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Baroness Andrews: We have no evidence of discrimination against people with Down's Syndrome. People with Down's Syndrome have the same rights of access to health and social services as anyone else. They should not be discriminated against simply because they have a learning disability. Where discrimination can be shown the provisions of the Disability Discrimination Act apply.
Baroness Andrews: The Children's National Service Framework will set out standards for a wide range of children's and young people's services. Rather than address specific conditions, the standards are likely to outline what support should be available to children and their parents in managing a range of conditions and problems. This will emphasise the promotion of evidence-based clinical guidelines and will provide examples of good practice.
Baroness Andrews: A review of continence services was instituted in 1998 by the then Parliamentary Under-Secretary of State for Health (Mr Paul Boateng), leading to guidance which recognised that modest changes to continence services would have a significant impact on the quality of life for patients, in particular for children and older people.
Common childhood conditions, including paediatric continence, will be considered under the forthcoming National Service Framework for Children, Young People and Maternity Services, which is currently developing national standards. The new standards will help ensure that children and young people are able to access appropriate services at the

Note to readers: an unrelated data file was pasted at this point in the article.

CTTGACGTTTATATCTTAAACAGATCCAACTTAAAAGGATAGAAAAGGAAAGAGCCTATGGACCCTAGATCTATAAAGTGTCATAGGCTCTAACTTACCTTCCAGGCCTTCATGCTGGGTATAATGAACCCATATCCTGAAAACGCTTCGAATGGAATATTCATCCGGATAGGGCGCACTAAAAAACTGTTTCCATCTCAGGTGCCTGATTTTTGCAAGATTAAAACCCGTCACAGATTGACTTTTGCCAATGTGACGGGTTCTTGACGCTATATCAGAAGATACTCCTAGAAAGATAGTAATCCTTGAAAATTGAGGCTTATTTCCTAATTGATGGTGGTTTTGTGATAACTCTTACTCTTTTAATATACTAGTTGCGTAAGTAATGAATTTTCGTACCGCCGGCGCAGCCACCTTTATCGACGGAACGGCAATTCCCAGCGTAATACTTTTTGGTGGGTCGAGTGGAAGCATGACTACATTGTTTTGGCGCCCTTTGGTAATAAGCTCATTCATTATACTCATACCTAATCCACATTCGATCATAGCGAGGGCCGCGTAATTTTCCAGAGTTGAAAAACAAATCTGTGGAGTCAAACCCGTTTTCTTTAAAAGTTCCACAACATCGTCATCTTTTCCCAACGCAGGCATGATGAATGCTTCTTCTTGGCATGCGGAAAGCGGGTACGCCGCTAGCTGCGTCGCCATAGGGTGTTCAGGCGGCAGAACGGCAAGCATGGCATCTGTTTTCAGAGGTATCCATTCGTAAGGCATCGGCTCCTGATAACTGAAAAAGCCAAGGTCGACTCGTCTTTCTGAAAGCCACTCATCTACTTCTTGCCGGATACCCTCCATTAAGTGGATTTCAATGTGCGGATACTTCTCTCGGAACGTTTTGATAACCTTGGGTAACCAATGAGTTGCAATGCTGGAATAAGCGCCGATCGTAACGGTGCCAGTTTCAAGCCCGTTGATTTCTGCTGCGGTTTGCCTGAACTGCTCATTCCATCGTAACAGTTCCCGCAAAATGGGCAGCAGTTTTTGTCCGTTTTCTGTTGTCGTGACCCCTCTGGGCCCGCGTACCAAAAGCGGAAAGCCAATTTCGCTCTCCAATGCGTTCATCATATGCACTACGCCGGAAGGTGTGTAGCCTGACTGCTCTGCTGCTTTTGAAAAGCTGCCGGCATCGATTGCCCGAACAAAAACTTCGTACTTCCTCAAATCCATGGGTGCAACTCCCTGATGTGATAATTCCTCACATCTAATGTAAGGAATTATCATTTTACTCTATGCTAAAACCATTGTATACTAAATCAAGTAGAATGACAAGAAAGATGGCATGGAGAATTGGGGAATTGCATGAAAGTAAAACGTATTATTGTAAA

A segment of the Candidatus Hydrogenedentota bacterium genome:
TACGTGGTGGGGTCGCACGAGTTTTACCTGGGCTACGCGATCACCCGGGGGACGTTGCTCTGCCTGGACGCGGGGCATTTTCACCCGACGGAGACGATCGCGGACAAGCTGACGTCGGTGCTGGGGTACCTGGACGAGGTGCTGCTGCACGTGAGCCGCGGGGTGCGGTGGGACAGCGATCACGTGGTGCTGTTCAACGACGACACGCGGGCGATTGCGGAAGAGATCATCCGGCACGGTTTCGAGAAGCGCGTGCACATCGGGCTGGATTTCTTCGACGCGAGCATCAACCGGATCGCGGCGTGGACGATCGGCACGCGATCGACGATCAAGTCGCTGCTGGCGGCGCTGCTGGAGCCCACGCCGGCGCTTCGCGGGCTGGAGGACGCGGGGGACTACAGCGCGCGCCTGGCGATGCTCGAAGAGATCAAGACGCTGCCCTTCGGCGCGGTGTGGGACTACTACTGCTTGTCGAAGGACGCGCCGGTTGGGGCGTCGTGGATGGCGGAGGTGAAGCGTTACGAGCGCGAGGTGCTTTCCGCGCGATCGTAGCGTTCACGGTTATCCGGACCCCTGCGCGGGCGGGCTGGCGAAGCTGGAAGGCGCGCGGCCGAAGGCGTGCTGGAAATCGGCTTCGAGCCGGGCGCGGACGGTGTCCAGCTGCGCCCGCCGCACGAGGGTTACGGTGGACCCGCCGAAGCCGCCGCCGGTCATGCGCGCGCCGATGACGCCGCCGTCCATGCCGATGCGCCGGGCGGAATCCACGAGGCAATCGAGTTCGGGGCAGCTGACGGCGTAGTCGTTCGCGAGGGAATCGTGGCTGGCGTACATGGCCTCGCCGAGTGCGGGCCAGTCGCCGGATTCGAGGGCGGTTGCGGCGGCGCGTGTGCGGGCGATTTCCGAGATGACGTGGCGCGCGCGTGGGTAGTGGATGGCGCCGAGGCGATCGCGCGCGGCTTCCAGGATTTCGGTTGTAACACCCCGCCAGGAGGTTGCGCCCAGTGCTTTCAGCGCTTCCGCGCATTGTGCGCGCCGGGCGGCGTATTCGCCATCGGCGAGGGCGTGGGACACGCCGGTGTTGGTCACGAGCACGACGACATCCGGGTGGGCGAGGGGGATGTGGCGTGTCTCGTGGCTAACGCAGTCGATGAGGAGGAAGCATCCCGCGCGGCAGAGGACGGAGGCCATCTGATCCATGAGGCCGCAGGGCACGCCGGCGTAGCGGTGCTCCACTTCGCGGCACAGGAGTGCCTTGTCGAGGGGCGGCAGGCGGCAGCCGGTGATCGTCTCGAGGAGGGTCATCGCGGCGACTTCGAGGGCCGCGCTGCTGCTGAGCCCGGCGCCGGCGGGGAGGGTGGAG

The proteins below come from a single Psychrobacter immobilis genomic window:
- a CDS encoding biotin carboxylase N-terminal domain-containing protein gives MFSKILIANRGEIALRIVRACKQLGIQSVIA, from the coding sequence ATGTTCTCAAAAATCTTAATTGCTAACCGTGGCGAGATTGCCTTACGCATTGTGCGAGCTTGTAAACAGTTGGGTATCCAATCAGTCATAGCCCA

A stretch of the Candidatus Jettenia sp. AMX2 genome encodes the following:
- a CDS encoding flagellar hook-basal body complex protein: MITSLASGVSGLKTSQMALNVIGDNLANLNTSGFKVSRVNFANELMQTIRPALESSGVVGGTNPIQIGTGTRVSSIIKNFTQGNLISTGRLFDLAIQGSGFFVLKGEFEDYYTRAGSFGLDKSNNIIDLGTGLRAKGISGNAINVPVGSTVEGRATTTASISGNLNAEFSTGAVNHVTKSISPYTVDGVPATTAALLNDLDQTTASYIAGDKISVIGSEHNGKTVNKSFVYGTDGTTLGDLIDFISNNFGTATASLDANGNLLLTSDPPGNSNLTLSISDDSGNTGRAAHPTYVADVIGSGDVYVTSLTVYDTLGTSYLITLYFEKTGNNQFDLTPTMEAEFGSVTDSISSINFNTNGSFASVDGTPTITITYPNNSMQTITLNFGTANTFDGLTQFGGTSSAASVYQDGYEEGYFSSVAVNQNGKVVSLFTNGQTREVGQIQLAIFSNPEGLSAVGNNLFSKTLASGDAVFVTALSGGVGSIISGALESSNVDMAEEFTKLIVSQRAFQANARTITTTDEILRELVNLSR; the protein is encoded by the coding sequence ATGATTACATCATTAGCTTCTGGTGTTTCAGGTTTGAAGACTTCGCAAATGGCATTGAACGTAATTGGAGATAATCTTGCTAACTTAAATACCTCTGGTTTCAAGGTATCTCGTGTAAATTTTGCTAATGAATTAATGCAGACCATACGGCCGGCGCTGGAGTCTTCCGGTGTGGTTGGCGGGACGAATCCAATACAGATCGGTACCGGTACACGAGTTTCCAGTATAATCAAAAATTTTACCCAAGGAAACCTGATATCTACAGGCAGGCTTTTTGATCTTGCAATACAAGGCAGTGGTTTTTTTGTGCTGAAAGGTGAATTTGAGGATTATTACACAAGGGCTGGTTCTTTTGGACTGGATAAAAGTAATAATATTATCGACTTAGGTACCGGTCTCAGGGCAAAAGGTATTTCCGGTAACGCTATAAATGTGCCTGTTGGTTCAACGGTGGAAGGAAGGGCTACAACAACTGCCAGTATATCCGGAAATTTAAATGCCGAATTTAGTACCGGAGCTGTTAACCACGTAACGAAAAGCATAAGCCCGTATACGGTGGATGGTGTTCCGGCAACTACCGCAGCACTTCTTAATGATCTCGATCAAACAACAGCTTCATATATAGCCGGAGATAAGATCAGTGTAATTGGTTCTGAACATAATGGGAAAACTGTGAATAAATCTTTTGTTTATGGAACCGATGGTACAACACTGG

Baroness Andrews: There is a well-documented association between enuresis and psychiatric disorder in community samples of children. The rate of psychiatric disorder is between two and six times higher in enuretic children than in controls, but over half of enuretic children have no psychiatric disorder. Psychiatric disorder is more common in those children with both daytime and night-time wetting and in children with other developmental problems. Where a child has enuresis associated with developmental or emotional difficulties, their needs should be fully assessed by a multi-professional team.
Lord McIntosh of Haringey: The national report on the 2001 Census for England and Wales is being laid before Parliament today. Copies are available in the Printed Paper Office and the report is also accessible on the national statistics website.
The report provides detailed statistics covering the wide range of topics included in the 2001 Census, and fills out the picture given by the key statistics report released on 13 February 2003 and the first results published on 30 September 2002. In particular, it shows many relationships between census topics, for example the links between age, social group and health.
The printed report comprises a set of 145 tables presenting statistics at the national level, and an accompanying CD contains the corresponding figures for England and Wales separately, English regions, and local authorities in England and Wales, along with software to view, manipulate and download the data. The CD contains the equivalent to the entire set of 1991 Census county reports, which were published in two printed volumes for each of the 55 counties in England and Wales over a 14-month period. The CD also contains an electronic version of the key statistics report released on 13 February.
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